Serpents are among the most feared creatures on the earth. From Titanoboa (largest, extinct) to thread snakes (smallest), all are terrific and terrifying. But what concerns most are their venoms.

There are many types of venomous snakes worldwide that can cause severe bites in humans.  Although not all snakes are venomous, some can create substantial issues. 

These snakes have venom that they may inject through specialized fangs to subdue their victim. These venomous snakes are dreaded throughout the world.

Table of Contents

1. Inland Taipan

Inland Taipan in Australia
Inland Taipan in Australia | Image Credit – Pixabay
NameInland Taipan
Length (Max)8.2 feet
Found InQueesland and South Australia
Venom Toxicity after biteParlysis, Kidney failure and Cardiac complications

The inland taipan, also called the western taipan, small-scaled or tough snake is a highly venomous snake belonging to the Elapidae family.

Along with coastal taipans native to Australasia, taipans are enormous, fast-moving, and highly venomous. According to the median lethal dose value in mice, the inland taipan venom is significantly more poisonous than sea snakes.

When tested on human heart cell culture, it has the most toxic venom of any reptile. One bite is thought to be poisonous enough to kill at least 100 fully grown humans.

2. Dubois’ sea snake

Dubois sea snake
Dubois sea snake | Image Credit – Flickr
NameDobois sea snake
Length (Max)3.6 feet
Found InPapua New Guinea, New Caledonia, Coral Sea, Arafura Sea, Timor Sea, and Australian coasts
Venom Toxicity after bite

Aipysurus Duboisii is a poisonous sea snake that is also known as the Dubois’ sea snake or the reef shallows sea snake. 

Its geographic range encompasses Papua New Guinea, New Caledonia, the Coral Sea, Arafura Sea, Timor Sea, and the western, eastern, and northern coasts of Australia. 

These snakes grow up to 110 cm (3.6 feet) in length eat moray eels and other seafloor-dwelling creatures. They are moderately aggressive, meaning they will bite if provoked but not independently. 

The venom yield is 0.43 mg, and the fangs are 1.8 mm long, short for a snake. It is the world’s most venomous sea snake and one of the top three most venomous snakes.

The acute toxicity of snake venom is traditionally assessed using laboratory animals and expressed as the median lethal dose (LD50), defined as the dose required to kill half of a population split by the weight of the tested animal.

3. Eastern brown snake

Eastern Brown Snake
Eastern Brown Snake | Image Credit – Flickr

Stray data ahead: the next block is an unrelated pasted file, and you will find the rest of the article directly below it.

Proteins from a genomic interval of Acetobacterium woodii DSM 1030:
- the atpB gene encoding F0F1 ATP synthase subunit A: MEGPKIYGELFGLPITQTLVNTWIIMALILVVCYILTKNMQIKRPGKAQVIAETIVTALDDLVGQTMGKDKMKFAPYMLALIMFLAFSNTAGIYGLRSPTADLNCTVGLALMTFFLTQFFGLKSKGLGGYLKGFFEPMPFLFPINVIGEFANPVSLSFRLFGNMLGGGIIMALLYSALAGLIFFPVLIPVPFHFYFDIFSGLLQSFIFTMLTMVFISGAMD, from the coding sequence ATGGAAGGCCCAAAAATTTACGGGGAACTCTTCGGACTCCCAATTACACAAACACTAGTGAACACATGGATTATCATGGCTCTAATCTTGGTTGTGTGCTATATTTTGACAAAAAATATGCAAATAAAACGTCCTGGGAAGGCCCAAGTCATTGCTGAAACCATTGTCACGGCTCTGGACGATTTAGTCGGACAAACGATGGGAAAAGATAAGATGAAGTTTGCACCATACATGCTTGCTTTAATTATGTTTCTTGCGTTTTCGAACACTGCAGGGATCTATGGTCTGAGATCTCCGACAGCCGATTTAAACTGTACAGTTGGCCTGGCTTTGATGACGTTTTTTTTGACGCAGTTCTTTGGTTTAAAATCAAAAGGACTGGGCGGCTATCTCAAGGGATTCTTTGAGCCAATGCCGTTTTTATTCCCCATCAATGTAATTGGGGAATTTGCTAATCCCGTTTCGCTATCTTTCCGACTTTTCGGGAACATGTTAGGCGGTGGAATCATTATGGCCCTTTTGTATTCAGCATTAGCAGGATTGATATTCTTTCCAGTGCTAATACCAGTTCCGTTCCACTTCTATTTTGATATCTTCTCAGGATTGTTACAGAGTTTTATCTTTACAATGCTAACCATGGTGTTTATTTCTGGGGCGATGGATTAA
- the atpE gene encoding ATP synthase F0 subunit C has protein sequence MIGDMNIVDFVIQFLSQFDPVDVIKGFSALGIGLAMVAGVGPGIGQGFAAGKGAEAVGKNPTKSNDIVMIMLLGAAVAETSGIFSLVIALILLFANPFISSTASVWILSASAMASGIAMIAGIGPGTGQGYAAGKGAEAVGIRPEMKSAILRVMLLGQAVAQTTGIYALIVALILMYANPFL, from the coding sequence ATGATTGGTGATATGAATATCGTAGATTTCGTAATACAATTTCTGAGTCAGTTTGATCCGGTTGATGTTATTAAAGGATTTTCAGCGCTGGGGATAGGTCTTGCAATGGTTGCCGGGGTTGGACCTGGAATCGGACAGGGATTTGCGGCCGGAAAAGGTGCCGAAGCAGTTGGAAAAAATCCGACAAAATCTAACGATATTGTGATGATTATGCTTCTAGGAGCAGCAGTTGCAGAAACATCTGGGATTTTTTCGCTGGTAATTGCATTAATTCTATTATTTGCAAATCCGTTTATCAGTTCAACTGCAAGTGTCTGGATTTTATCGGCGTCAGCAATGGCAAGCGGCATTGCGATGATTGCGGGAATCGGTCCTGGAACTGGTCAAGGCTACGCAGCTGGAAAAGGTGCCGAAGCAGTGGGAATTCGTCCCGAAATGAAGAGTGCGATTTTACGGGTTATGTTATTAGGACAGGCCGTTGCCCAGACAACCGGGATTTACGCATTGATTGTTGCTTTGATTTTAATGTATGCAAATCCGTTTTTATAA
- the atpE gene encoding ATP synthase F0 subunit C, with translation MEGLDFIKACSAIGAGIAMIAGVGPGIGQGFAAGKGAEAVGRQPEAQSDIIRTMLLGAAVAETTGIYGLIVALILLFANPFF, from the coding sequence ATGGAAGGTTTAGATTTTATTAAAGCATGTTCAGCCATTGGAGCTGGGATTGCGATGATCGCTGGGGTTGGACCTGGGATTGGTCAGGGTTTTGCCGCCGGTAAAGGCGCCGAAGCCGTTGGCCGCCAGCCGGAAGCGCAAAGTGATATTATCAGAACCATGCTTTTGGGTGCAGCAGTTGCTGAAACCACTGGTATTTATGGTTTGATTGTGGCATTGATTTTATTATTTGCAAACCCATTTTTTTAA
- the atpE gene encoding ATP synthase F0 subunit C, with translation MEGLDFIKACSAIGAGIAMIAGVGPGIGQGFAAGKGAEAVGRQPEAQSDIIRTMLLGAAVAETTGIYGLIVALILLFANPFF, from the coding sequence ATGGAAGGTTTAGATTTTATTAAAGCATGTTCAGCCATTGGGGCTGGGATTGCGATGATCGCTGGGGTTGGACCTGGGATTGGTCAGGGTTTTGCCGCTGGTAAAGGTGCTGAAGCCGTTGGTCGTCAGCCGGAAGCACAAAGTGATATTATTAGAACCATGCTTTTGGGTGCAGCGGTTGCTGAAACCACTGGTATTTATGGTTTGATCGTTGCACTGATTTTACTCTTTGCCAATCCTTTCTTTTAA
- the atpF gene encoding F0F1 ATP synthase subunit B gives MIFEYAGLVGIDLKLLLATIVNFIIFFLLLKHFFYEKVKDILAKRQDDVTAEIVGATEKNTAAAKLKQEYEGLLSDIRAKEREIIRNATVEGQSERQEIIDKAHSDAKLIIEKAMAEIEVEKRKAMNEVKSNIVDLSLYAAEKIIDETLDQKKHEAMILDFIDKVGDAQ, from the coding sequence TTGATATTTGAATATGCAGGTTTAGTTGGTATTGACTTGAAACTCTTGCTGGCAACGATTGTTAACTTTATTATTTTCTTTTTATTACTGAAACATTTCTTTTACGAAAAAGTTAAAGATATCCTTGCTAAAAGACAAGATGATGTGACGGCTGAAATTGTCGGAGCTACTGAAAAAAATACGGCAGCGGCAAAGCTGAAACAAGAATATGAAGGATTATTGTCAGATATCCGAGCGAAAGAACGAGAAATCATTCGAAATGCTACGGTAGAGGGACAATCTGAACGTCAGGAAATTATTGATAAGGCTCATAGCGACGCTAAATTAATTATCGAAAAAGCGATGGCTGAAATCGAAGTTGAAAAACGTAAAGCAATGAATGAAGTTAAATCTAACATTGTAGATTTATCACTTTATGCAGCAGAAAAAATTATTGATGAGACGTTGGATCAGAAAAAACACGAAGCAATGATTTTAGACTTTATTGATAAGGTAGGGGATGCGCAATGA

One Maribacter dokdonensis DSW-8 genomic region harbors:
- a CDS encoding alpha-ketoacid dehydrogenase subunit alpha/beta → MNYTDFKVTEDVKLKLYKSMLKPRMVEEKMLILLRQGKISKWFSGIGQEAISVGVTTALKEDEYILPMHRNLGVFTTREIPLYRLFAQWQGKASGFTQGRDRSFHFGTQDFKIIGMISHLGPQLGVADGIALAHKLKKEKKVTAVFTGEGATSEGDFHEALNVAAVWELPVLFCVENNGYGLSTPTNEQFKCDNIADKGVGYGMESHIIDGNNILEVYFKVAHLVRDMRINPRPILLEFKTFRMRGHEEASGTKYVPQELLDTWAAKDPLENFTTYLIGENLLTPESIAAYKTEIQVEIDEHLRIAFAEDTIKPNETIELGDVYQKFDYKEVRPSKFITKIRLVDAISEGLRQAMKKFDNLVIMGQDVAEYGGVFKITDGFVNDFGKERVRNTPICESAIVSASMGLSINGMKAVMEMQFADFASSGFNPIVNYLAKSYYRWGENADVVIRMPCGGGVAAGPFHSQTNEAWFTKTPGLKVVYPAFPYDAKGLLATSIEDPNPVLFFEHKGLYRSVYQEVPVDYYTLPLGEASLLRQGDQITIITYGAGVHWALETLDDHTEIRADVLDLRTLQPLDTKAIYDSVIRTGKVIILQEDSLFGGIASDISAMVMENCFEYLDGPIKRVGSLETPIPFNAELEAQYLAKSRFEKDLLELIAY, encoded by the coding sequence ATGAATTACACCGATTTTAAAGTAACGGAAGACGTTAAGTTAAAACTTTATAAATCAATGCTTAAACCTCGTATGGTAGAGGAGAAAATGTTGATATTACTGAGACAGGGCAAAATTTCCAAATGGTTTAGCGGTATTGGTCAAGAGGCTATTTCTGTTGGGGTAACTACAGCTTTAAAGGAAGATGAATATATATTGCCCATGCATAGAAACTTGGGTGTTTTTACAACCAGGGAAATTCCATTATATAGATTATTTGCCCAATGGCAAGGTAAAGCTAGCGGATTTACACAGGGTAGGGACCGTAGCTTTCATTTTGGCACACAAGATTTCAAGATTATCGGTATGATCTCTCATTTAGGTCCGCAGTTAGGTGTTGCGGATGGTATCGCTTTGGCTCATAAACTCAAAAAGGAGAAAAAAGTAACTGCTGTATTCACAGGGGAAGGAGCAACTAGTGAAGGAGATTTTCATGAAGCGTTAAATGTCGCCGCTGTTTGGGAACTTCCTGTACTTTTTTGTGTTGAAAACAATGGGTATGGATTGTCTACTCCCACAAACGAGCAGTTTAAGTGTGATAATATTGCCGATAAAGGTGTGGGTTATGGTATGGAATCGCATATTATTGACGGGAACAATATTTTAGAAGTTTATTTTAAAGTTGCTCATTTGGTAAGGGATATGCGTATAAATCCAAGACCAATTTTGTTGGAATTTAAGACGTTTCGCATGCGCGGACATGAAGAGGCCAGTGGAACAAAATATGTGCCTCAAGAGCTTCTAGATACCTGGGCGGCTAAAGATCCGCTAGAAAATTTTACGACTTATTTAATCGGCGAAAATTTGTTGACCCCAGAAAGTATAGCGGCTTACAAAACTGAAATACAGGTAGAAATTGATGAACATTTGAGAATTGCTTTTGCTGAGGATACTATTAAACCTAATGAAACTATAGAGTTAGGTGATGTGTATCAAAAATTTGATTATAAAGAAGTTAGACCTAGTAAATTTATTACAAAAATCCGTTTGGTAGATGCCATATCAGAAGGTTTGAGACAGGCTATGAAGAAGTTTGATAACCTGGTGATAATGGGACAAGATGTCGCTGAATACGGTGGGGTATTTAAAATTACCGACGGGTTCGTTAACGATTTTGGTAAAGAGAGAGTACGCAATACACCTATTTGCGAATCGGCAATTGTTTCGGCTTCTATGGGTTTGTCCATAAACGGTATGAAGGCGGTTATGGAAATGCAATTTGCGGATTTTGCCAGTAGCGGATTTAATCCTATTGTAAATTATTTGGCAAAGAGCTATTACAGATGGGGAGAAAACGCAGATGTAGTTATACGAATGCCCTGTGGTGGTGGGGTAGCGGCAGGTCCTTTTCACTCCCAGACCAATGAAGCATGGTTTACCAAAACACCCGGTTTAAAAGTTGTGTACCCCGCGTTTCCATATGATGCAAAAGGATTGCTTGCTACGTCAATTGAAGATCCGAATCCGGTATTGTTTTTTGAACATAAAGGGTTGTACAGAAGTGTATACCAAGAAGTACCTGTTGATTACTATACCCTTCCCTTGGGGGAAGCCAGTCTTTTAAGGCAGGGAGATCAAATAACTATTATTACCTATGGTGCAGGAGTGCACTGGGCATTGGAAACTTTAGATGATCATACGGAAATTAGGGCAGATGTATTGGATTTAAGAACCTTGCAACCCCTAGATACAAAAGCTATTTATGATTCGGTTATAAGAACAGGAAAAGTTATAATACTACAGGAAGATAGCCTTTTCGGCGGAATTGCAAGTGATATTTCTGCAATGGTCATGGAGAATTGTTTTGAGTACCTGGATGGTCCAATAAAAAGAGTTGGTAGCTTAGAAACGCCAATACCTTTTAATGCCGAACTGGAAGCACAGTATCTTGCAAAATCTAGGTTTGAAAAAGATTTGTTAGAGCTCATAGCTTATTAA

NameEastern brown snake
Length (Max)1.5 – 2 m
Found InAustralia, Papua new guinea
Venom Toxicity after biteNeurotoxin, procoagulant

The common brown snake is one of Australia’s most distinctive snakes. These short, stocky snakes resemble Vipers. 

However, Vipers do not exist in Australia. They usually have bronze, orange, or brown bars across their bodies. It is the world’s second-most poisonous land snake after the inland taipan (Oxyuranus microlepidotus). 

Eastern brown snake has caused around 60% of human snakebite deaths in Australia, due to its LD50 value (subcutaneous) in mice. 

The World Health Organization organize it as a snake of medicinal relevance. Brown snakes, as a genus, were responsible for 41 percent of all snakebite victims in Australia between 2005 and 2015, as well as 15 of the 19 deaths.

Coagulopathy, hemorrhage (bleeding), cardiovascular collapse, and cardiac arrest are the significant consequences of its venom on the circulatory system. 

The prothrombinase complex Pseutarin-C, which breaks down prothrombin, is one of the critical components of the venom.

4. Yellow-bellied sea snake

Yellow-bellied sea snake
Yellow-bellied sea snake | Image Credit – Flickr
NameYellow-bellied sea snake   (Hydrophis platurus)
Length (Max)35 inches
Found InTropical marine seas expect Atlantic Ocean
Venom Toxicity after biteNeurotoxins, isotoxins

Except for the Atlantic Ocean, the yellow-bellied sea snake is a venomous species of snake belonging to the Hydrophiinae subfamily that can be found in tropical marine seas worldwide. 

It was once thought to belong to the monotypic genus Pelamis, but recent DNA data suggests it belongs to the genus Hydrophis. The venom of this species, like that of other sea snakes, is potent. 

The venom’s subcutaneous LD50 is 0.067 mg/kg, with a venom yield of 1.0–4.0 mg per bite. The venom of the yellow-bellied sea snake comprises several neurotoxins and two additional isotoxins.

5. Peron’s sea snake

Hydrophis Peronii | Video Credit – thanh nguyen van
NamePeron’s sea snake (Hydrophis Peronii)
Length (Max)Upto 4 ft
Found InWestern tropical pacific ocean
Venom Toxicity after biteNeurotoxic

Hydrophis Peronii, also known as the horned sea snake, Peron’s sea snake, or spiny-headed sea snake, is a poisonous snake belonging to the Hydrophiinae subfamily of the Elapidae family.

The species is only found in the western tropical Pacific Ocean, which is endemic. The neck of the spiny-headed sea snake is only one-third to two-fifths the diameter of the thickest region of the body, making it a medium-sized snake.

6. Coastal Taipan

Costal Taipan